While desktop users can normally get along just fine with a local user account, Microsoft requires you log in with a Microsoft account before you can download Windows 8.1 from the Store. You can always just create a new user account, make it a Microsoft account, install Windows 8.1, and remove that account — but most people won’t do that. Microsoft is clearly betting that many Windows 8 users will opt to log in with a Microsoft account to download the update and stick with it, effectively moving from a local account to a Microsoft account.
Are Businesses Just Being Slow?
Businesses often lag behind on new versions of Windows, sticking to the tried and true rather than getting the latest software. Just witness how many businesses have stuck with Windows XP for so long and are just now updating, but to Windows 7.
So, are businesses sticking with Windows 8 rather than upgrading to Windows 8.1? We doubt it. For a conservative business, Windows 8.1 is even better than Windows 8 — it offers an improved interface for keyboard and mouse users along with the return of the Start button. Even if they’re using tablets, Windows 8.1 is a huge improvement with a more powerful Snap feature and new apps.
It’s unlikely that businesses have standardized on Windows 8 and don’t want to upgrade to Windows 8.1. Sure, some businesses may be sticking with Windows 8 — if so, it’s because Windows 8.1 sounds like a new operating system version that has to be evaluated rather than the rebranded service pack for Windows 8 that it is.
The Mac Comparison
Mac users tend to upgrade to newer versions of Mac OS X more quickly than PC users upgrade Windows. Part of this is price — the new version of Mac OS X, known as OS X 10.8 Mavericks, is available for free and all future versions will be, too. But Windows 8.1 is also free for Windows 8 users.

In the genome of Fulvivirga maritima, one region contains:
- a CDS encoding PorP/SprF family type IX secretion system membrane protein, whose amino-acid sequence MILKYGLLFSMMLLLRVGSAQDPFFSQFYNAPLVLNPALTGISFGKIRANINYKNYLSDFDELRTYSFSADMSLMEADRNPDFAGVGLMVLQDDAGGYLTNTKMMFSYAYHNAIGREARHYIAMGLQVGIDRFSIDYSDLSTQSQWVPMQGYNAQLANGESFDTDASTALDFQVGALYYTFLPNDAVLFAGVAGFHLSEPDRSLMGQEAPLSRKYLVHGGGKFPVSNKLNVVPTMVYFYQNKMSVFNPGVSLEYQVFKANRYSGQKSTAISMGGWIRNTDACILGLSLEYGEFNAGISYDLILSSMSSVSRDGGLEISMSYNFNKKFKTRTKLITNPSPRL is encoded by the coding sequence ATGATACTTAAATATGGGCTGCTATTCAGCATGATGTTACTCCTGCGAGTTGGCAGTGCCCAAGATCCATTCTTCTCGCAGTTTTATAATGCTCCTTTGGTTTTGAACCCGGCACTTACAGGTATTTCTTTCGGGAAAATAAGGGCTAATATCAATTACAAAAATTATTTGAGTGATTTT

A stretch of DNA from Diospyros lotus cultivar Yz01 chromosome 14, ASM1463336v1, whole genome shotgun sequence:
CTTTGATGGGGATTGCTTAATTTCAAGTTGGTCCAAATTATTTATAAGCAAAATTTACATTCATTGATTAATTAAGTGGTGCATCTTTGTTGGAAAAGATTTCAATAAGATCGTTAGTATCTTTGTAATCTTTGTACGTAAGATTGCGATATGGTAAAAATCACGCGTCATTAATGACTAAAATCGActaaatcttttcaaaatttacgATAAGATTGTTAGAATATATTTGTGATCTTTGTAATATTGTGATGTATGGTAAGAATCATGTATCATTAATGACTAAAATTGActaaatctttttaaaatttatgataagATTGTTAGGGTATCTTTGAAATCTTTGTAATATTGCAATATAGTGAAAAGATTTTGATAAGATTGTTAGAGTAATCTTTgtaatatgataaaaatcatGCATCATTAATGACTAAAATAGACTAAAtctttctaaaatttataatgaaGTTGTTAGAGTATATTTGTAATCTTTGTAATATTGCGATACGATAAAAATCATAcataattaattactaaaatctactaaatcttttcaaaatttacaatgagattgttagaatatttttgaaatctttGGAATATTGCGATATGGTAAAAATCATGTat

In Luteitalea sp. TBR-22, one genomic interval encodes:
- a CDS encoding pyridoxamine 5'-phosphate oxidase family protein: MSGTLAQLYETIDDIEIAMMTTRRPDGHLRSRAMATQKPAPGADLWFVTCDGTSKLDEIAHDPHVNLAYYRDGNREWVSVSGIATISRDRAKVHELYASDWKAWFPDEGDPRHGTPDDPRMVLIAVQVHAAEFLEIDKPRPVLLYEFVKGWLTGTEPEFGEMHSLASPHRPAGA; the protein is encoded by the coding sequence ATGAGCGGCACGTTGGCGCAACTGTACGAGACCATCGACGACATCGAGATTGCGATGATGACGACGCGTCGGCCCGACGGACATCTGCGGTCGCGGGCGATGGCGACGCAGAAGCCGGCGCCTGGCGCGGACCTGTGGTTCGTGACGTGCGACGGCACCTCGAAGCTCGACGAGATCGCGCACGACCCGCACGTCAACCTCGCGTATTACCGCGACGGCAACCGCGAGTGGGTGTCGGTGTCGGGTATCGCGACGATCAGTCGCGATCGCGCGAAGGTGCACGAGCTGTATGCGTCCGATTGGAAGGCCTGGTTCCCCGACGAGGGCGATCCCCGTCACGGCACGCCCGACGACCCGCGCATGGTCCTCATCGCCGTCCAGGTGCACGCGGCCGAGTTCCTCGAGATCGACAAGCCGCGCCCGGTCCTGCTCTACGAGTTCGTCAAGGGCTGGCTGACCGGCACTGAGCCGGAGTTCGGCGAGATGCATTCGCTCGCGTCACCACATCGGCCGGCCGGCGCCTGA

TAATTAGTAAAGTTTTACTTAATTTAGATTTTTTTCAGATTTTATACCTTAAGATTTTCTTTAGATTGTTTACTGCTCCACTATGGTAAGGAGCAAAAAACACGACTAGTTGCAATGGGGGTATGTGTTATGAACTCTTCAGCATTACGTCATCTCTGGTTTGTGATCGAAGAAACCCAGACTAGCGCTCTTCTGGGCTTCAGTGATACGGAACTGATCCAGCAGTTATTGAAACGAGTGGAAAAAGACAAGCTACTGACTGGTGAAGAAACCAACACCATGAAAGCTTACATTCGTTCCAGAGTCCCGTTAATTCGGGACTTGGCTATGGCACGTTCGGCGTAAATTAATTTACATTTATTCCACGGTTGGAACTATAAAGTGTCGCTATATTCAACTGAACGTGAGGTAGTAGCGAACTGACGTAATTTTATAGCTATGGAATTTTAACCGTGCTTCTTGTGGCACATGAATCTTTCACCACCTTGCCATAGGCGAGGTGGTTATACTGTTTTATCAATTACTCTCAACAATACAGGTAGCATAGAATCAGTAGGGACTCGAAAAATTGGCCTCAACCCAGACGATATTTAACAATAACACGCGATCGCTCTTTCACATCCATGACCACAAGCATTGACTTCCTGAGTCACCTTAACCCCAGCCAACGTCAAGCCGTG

NetMarketShare also shows the usage statistics for the most popular Mac versions, with Mac OS X 10.8 at 2.09%, Mac OS X 10.7 at 2.13%, and Mac OS X 10.6 at 2.17%. More Mac users are using older versions of Mac OS X than the current, free version, too — so maybe this isn’t just a Microsoft problem.
Updates and Service Packs vs. Operating System Versions
Perhaps the real reason why many people are still using Windows 8 is because Microsoft chose to make Windows 8.1 a new operating system version rather than a service pack or traditional update. When Windows 8.1 Update 1 arrives via Windows Update, most Windows 8.1 users will upgrade to it. We won’t be comparing the market share differences between Windows 8.1 and Windows 8.1 Update 1 systems.
If Windows 8.1 arrived via Windows Update, most Windows 8 users would have upgraded to it by now — they’ve been trained to use Windows Update, after all.
With nearly 30% of web users still using Windows XP, the last thing Microsoft needs is to create another outdated version of Windows people will stick with. Windows 8.1 should be made available via Windows Update so Microsoft doesn’t have to keep supporting outdated versions of Windows like the original Windows 8 forever.
Microsoft chose to release a splashy new version of Windows rather than a traditional update. By raising the barrier to entry, they’ve ensured they have many Windows users stuck using Windows 8 instead of Windows 8.1. This isn’t good for anyone.
Image Credit: Pete on Flickr